Since the 18th party congress in late 2012, Xi Jinping clearly dominates politics in China. Compared to his two predecessors acting as head of state and general secretary of the CPC - Jiang Zemin and Hu Jintao – Xi appears to be more involved in day-to-day political decision-making: he puts new issues on the political agenda and follows their implementation closely. The most prominent example is his personal supervision of the implementation of key resolutions made at the Third Plenum of the 18th CPC Central Committee in November 2013, such as structural adjustments of the Chinese economy. The ultimate goal of his ambitions is to strengthen the rule and legitimacy of the CPC. The party faces a growing number of increasingly complex problems and challenges. Examples range from tamping down corruption to the need to modernise the military to cybersecurity.
Division of work: top leaders and political advisors
Xi Jinping cannot deal with all these tasks at the same time. There is a division of work between the members of the standing committee of the Politburo and political advisors.
A special feature in the structures of the CPC are the leading small groups (LSG). While temporary bodies by default -most of them exist for several weeks or months and meet in irregular intervals - others, such as the Central Leading Group Finance and Economy, have existed for several decades and exert major influence on policy making. The groups allow the party to deal with novel and important issues in a timely manner. They have different degrees of institutionalisation, and not all carry the same amount of political weight.
Who heads the groups is one of the main indicators for determining their importance. We identified 15 groups that are likely headed by a member of the Politburo Standing Committee (as of May 2016).
Xi Jinping chairs multiple groups, Liu Yunshan three. Wang Qishan and Yu Zhengsheng lead two groups respectively, Zhang Dejiang leads one. The remaining two members of the Politburo Standing committee - Li Keqiang and Zhang Gaoli – lead no party LSG groups of their own, but act as deputy group leaders of the LSG for Comprehensively Deepening Reform. In their work, they focus primarily on State Council institutions and policy implementation. Besides Standing Committee members, political advisors play a key role in the leading small groups. Due to their technical expertise, they act as director generals of the leading small groups` general offices, exerting influence over meeting agendas and proceedings.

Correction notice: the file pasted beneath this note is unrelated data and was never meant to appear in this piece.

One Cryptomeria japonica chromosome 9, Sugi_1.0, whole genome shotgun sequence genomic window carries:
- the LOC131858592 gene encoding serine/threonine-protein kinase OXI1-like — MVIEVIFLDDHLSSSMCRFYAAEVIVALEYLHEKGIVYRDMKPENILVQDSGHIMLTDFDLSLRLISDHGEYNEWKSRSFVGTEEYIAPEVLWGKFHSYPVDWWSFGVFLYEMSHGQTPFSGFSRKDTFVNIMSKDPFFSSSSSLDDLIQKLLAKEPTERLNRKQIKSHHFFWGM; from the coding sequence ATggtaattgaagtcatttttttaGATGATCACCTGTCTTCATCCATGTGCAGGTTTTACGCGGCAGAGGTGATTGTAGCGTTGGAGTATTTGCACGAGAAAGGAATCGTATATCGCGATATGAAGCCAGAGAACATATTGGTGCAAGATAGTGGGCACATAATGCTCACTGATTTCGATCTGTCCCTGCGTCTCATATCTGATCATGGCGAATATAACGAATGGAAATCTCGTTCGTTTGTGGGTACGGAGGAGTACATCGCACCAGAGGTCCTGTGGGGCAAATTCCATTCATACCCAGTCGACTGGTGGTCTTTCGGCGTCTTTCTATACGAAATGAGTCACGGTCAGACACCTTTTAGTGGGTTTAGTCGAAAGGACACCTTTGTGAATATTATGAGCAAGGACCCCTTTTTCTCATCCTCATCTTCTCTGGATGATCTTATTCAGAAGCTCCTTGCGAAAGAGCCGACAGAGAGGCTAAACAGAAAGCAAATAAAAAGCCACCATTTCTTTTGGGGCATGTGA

Five new groups mirror Xi’s priorities
Five of the identified leading small groups were established only after Xi Jinping took over the role of general secretary in 2012. The themes they cover mirror priorities of his political agenda so far:
- the implementation of the reform resolution of the third plenum of 2013
- national security
- modernisation of the military
- re-ideologisation in form of the campaigns to draw CPC members closer to the masses
- informatisation and cybersecurity
The activities of these groups show that our focus should not be on the person of Xi Jinping alone, when we observe China’s political system. It is critical to closely analyse the structures of the CCP as well as the actions and speeches of other Politburo members and political advisors.